I had a wonderful time yesterday, hunting down the literary book benches in Bloomsbury. I love the Books About Town initiative – a real celebration of books and reading. If only the benches were a permanent feature, but at least their auction will raise money for the National Literacy Trust.
This was the first bench I found, a lovely evocation of the Lion, the Witch and the Wardrobe. The little boy enjoyed it as much I did. One of the great things about doing the tour was meeting loads of brilliant fellow-enthusiasts.
My next stop was Jeeves and Wooster in the Brunswick Centre.
I was enchanted by this juxtapostion of football and everyone’s favourite Jane Austen character (though Elizabeth Bennet looks nothing like this in my mind). A moment later the boy came up to me to tell me about the pictures on the back of the bench. He was very proprietorial! I used to teach English literature evening classes at the lovely Mary Ward Centre just yards from here. It was great to go in for the first time for ages, and talk to a member of staff there.
I visited this Peter Pan bench next, where I met someone who knew nothing about the scheme, and was very inspired by it.
Hercule Poirot and the Greenshore Folly came next. I didn’t get to see the front of this one. It was clearly comfortable!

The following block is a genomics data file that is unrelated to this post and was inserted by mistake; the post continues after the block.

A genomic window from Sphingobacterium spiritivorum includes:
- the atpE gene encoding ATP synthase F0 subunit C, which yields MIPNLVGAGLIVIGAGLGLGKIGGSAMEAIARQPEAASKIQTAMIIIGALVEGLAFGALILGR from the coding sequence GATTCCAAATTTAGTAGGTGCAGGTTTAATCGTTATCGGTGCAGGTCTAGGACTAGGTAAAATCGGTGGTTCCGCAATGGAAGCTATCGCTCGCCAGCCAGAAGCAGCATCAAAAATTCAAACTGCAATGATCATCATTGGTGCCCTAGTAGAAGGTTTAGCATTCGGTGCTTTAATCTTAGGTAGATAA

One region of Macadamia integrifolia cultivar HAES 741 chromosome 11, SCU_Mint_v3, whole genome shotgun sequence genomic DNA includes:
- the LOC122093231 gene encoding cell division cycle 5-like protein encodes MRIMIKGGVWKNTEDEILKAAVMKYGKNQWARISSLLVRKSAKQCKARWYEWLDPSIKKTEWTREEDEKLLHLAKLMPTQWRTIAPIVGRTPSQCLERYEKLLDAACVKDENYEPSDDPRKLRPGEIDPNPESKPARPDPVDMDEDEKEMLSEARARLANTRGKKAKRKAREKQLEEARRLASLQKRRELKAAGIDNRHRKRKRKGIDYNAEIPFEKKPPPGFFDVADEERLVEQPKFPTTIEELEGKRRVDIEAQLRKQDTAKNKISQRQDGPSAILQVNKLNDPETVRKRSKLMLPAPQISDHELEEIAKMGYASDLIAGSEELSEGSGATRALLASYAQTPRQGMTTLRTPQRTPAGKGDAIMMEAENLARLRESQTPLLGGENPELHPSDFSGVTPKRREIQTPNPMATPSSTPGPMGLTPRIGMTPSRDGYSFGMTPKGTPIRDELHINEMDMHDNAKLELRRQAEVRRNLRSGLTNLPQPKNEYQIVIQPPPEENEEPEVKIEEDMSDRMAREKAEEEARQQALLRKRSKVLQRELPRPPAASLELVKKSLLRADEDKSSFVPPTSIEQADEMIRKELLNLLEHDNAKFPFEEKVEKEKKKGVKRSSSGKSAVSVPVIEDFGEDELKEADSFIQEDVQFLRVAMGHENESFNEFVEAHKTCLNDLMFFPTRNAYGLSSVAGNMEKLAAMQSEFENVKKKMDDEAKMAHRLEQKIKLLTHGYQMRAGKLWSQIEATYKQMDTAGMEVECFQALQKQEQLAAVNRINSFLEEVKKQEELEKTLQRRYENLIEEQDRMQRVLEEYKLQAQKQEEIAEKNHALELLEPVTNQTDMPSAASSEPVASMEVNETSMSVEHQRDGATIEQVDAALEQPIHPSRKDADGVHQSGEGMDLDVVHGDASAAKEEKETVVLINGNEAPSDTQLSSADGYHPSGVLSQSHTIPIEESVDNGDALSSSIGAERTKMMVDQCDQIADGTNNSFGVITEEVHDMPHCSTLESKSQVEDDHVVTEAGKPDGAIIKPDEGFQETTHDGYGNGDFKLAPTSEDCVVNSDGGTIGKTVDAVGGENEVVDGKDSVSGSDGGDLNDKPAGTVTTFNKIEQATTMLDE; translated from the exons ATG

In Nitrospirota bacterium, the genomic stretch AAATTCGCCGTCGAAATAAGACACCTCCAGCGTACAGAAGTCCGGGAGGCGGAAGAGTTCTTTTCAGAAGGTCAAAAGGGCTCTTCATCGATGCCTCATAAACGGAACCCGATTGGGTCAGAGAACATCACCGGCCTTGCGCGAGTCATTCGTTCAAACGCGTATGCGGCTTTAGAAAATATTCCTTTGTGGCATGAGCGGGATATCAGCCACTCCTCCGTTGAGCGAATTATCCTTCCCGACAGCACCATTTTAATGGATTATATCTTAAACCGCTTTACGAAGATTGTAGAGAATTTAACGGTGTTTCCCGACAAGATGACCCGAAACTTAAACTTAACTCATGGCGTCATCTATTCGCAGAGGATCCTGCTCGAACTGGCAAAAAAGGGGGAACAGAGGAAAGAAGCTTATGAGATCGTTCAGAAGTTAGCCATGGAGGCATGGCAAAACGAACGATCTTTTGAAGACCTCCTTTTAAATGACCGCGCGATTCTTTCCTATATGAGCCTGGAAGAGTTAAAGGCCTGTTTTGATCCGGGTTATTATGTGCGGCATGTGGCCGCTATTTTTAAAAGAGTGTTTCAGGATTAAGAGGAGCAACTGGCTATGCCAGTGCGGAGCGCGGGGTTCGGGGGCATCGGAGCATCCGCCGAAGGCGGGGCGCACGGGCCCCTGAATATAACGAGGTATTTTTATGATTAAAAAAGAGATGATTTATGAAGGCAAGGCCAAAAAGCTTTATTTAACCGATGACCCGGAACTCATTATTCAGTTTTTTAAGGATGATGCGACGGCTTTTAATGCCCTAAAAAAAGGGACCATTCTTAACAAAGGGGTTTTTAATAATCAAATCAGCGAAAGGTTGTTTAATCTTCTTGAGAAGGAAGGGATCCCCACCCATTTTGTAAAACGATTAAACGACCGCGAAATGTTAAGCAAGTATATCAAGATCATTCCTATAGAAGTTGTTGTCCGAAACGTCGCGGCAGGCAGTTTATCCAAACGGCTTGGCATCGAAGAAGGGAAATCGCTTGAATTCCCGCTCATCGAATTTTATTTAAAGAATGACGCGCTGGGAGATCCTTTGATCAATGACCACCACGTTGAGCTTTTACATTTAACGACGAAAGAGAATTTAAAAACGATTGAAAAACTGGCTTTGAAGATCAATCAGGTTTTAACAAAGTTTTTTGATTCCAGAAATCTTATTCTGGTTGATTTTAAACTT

The James Bond bench was also in use when I arrived, and I felt very bad when the occupants insisted on getting up so that I could get a picture of it.
This is the Day of the Triffids bench. I loved John Wyndham’s books when I was in my teens. I met a very enthusiastic extended family here, enjoying the newly released reading packs that accompany the scheme.
After that I dived into a bookshop for a while – impossible to resist. I emerged to find The Importance of Being Earnest bench. I was just enjoying working out the references when a kind woman hurried up to alert me just in time to the fact that I was standing right in the middle of a busy cycle path.
Maybe that was the reason that I totally forgot to search for the 1984 bench, which was a shame, but I enjoyed the Sherlock Holmes one.
Last on the trail was Mrs Dalloway. In my imagination she does not look like this at all. Seeing some of these benches was a bit like watching a film of a favourite book and being taken aback by the director’s take on the characters. I taught this amazing book by Virginia Woolf at the Mary Ward Centre as part of a couple of terms I did on the literature of London. We explored loads of superb stuff on that course.
What a fabulous afternoon. The trail isn’t really very long, but it took me ages because of all the lovely conversations I had. Can’t wait to do the other trails.